It’s my favorite time of year again. You might think I mean fall or autumn or whatever you may call that mythical time of year when colors change and it starts to cool off. But then, if you know me, you may realize I live in Arizona and I don’t actually experience those things. Fall/autumn in the A.Z. is basically long weeks of wishing we lived somewhere with colors that changed. Here, brown stays brown and the ‘wanna-be-green’ stays….well, ‘wanna-be-green’. Not that I’m complaining, I mean, I did choose to live here…but, no. “Fall” is not what I’m talking about.
It’s usually about this time of year that I teach poetry in my 5th-grade classroom. I heard that groan…and I hear that groan every year when I tell my students we are starting our poetry unit. Some people, including some kids, have a very negative view of poetry. If you are one of those people that instantly envision long, complicated, rhyme schemes and hidden messages written by long-haired old(dead) guys…I pity you. To me, poetry is freedom. I love it.
My goal when teaching poetry is to have my students fall in love with poetry. When I teach it MY way, that usually happens. I’ve only taken a chance one year and taught poetry according to a certain ‘curriculum’ that will remain nameless. That particular year, the groans never ceased and we all breathed a sigh of relief when the unit was over. Never again, nevermore.
We are in week three of poetry and the initial groans have been left far behind. Every day, my heart is swelled and little lightbulbs of hope ignite in my teacher’s brain as I read the wonderful things my students write. Yes, I assign certain forms and types of poems. I make them fit certain molds at times. We must have order! But, it never ceases to amaze me at what they create.
The most inspiring and surprising thing that happens every single year is that student that totally blindsides me with their hidden creativity. This year is no exception. I have the obvious kids who take up a bit more space than others. They are full participants in every discussion, their hands are in the air-waving like crazy, they get straight A grades and are teacher dreams.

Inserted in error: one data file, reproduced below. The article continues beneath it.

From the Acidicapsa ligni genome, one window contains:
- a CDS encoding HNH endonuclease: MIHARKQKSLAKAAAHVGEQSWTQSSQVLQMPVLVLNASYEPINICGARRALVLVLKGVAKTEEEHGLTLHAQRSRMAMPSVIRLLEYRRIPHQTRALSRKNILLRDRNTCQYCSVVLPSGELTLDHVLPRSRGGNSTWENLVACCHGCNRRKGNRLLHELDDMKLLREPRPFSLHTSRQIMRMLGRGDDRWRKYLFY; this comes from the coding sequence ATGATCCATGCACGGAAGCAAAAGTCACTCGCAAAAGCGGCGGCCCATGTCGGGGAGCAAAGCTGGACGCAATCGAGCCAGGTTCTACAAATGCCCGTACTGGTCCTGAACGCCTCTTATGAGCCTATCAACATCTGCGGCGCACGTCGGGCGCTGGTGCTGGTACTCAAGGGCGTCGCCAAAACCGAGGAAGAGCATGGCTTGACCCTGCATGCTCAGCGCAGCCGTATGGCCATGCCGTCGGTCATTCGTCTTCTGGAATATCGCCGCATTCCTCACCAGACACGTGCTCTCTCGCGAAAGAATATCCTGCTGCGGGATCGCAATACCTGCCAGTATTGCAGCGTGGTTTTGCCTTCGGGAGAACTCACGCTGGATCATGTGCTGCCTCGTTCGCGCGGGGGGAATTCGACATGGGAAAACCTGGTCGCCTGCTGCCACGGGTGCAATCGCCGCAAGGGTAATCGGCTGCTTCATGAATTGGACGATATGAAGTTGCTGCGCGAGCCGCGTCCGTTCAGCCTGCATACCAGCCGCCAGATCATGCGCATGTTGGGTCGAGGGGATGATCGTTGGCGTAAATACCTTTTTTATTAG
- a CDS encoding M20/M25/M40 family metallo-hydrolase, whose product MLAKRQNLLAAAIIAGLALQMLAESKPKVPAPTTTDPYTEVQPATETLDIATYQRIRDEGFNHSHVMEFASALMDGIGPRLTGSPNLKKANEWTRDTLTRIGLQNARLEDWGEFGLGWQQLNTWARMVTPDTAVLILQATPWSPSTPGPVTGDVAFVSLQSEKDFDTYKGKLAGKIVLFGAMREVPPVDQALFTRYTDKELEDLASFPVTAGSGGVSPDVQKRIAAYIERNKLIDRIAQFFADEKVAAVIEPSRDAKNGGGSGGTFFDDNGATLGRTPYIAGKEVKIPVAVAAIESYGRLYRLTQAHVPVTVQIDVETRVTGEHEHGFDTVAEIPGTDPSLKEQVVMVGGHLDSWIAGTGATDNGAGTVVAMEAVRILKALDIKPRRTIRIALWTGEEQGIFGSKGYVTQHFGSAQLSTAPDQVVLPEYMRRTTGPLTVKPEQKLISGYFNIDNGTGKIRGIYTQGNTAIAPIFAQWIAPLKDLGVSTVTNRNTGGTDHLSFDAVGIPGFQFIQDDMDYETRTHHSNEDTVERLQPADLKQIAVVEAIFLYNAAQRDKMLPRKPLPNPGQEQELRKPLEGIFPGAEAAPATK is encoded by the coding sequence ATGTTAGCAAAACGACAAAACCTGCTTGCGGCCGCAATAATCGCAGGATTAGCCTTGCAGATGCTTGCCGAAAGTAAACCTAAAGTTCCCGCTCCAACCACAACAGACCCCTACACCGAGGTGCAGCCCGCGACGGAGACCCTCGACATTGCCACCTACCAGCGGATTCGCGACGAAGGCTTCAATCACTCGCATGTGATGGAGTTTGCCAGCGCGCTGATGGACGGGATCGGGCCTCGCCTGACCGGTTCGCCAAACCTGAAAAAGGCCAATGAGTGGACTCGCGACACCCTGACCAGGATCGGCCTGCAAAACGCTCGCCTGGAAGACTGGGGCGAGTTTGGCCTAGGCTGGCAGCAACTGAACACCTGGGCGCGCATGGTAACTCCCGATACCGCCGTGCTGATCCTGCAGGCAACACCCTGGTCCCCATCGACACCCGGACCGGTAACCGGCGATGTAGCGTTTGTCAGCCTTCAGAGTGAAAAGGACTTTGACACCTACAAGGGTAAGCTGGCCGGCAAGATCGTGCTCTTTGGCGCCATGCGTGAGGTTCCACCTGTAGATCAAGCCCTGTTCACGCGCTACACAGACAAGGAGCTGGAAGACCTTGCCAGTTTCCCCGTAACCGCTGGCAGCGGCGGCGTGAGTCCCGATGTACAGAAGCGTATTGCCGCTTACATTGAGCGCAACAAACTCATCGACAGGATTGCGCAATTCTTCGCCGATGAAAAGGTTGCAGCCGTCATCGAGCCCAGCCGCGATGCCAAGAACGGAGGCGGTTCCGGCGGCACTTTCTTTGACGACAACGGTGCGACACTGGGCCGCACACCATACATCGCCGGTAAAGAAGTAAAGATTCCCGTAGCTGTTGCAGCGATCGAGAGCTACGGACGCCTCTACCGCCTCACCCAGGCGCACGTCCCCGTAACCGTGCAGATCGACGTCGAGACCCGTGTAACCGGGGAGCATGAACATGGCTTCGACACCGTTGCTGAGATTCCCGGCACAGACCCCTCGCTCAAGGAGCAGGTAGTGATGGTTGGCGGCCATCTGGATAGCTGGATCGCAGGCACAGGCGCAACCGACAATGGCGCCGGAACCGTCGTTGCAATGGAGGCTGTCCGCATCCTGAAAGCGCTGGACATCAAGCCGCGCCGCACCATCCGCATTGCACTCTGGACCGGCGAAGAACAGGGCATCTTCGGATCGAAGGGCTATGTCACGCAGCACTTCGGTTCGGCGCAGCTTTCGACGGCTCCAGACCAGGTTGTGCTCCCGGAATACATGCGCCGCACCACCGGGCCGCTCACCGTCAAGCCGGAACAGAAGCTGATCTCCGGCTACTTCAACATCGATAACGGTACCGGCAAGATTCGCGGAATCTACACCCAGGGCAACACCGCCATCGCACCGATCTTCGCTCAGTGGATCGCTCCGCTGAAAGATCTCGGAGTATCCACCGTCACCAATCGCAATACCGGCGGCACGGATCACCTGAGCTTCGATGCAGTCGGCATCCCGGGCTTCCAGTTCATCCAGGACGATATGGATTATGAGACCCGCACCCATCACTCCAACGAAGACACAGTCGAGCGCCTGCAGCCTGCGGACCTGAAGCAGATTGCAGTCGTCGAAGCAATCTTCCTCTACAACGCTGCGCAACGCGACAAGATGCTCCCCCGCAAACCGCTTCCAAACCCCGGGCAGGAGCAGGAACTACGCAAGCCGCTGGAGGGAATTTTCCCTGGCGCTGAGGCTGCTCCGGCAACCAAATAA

Then there are the quiet ones. The ones who tear up when you have a personal conversation with them. The ones you ask yourself…’has anyone ever asked this kid what THEY thought about life, liberty and the pursuit of their hearts’? The kid that forgets to hand in every other assignment, stares into space and follows the others with a bit of hesitant conformity. These are the ones.
These are the ones that appear silently beside you after the rush of “help mes” and timidly hand you a paper with what may seem like random scribbles. They look at you with fear mixed with the hope that they will be heard. They might not have followed the directions, you may need a code to figure out their spelling, but there it is. Their heart, their mind, their ME is right before you. It’s like a flashlight has finally focused its beam on that hidden clue you have been searching for the last ten weeks. There he is!
There really aren’t words to convey how privileged I feel to be a teacher. It is an incredible blessing to work with these little brains that are still forming. I see students I had years ago and the little ten-year-old I had still shines through their mature, young adult faces. I had a part in that. I was part of the sculpture team. Did I hear them? Did I fill some part of their mind that helped them in some way? It is daunting, terrifying, but oh so rewarding.
Beautiful words from a beautiful soul. Yes, I hear you. I see you. Cause I said so.
Photo credit: michealablog